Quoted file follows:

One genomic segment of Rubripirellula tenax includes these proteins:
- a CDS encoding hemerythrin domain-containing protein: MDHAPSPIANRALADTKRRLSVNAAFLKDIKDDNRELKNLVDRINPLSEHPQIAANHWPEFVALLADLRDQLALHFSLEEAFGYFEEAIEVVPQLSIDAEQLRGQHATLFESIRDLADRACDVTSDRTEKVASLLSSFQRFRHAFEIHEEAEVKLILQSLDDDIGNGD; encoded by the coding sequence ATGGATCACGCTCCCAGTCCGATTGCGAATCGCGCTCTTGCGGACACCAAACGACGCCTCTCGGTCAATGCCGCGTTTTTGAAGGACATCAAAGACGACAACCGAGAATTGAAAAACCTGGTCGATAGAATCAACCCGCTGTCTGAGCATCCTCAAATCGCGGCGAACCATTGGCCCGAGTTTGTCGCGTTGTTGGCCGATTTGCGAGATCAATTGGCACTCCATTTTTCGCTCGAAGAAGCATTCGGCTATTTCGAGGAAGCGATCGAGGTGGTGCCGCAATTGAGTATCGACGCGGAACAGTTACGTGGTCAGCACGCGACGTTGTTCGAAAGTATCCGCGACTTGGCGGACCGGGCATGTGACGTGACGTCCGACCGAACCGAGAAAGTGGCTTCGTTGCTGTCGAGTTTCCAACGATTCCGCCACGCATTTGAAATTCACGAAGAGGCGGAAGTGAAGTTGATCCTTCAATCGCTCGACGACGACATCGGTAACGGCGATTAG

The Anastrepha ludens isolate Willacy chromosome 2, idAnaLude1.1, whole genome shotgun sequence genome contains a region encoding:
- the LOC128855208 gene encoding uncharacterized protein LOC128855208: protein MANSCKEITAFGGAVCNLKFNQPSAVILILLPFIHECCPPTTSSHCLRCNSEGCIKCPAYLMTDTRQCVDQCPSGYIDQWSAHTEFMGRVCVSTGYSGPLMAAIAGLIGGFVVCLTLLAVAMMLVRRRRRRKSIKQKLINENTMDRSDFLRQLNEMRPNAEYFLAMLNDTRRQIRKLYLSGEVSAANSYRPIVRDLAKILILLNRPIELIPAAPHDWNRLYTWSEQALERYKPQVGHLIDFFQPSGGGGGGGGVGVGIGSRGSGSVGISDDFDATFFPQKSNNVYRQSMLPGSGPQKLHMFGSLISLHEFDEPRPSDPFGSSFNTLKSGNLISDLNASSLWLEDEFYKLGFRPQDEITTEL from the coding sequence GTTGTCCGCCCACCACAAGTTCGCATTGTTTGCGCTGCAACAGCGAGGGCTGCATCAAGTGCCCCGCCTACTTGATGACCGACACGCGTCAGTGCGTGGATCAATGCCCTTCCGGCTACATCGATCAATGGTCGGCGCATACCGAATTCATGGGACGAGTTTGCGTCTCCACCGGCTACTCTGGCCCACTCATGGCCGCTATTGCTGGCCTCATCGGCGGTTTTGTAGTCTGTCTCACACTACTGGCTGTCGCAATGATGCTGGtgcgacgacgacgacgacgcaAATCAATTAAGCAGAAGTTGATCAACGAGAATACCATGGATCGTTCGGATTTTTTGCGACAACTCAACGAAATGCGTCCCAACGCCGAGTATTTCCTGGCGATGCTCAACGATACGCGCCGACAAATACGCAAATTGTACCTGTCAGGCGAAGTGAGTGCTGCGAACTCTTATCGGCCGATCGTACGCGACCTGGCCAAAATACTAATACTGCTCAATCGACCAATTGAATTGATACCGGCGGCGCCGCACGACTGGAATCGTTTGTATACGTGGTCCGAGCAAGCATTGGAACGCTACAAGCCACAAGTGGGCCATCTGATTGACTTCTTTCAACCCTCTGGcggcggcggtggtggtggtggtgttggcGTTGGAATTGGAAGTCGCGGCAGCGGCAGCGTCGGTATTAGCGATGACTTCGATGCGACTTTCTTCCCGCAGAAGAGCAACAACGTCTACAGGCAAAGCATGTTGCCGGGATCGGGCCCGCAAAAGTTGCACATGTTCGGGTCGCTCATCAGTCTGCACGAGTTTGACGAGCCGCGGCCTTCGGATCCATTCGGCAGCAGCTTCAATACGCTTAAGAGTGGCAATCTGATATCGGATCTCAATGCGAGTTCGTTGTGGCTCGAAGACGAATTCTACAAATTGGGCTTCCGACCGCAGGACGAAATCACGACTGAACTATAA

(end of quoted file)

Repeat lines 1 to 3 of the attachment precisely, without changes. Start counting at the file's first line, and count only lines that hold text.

One genomic segment of Rubripirellula tenax includes these proteins:
- a CDS encoding hemerythrin domain-containing protein: MDHAPSPIANRALADTKRRLSVNAAFLKDIKDDNRELKNLVDRINPLSEHPQIAANHWPEFVALLADLRDQLALHFSLEEAFGYFEEAIEVVPQLSIDAEQLRGQHATLFESIRDLADRACDVTSDRTEKVASLLSSFQRFRHAFEIHEEAEVKLILQSLDDDIGNGD; encoded by the coding sequence ATGGATCACGCTCCCAGTCCGATTGCGAATCGCGCTCTTGCGGACACCAAACGACGCCTCTCGGTCAATGCCGCGTTTTTGAAGGACATCAAAGACGACAACCGAGAATTGAAAAACCTGGTCGATAGAATCAACCCGCTGTCTGAGCATCCTCAAATCGCGGCGAACCATTGGCCCGAGTTTGTCGCGTTGTTGGCCGATTTGCGAGATCAATTGGCACTCCATTTTTCGCTCGAAGAAGCATTCGGCTATTTCGAGGAAGCGATCGAGGTGGTGCCGCAATTGAGTATCGACGCGGAACAGTTACGTGGTCAGCACGCGACGTTGTTCGAAAGTATCCGCGACTTGGCGGACCGGGCATGTGACGTGACGTCCGACCGAACCGAGAAAGTGGCTTCGTTGCTGTCGAGTTTCCAACGATTCCGCCACGCATTTGAAATTCACGAAGAGGCGGAAGTGAAGTTGATCCTTCAATCGCTCGACGACGACATCGGTAACGGCGATTAG

The Anastrepha ludens isolate Willacy chromosome 2, idAnaLude1.1, whole genome shotgun sequence genome contains a region encoding: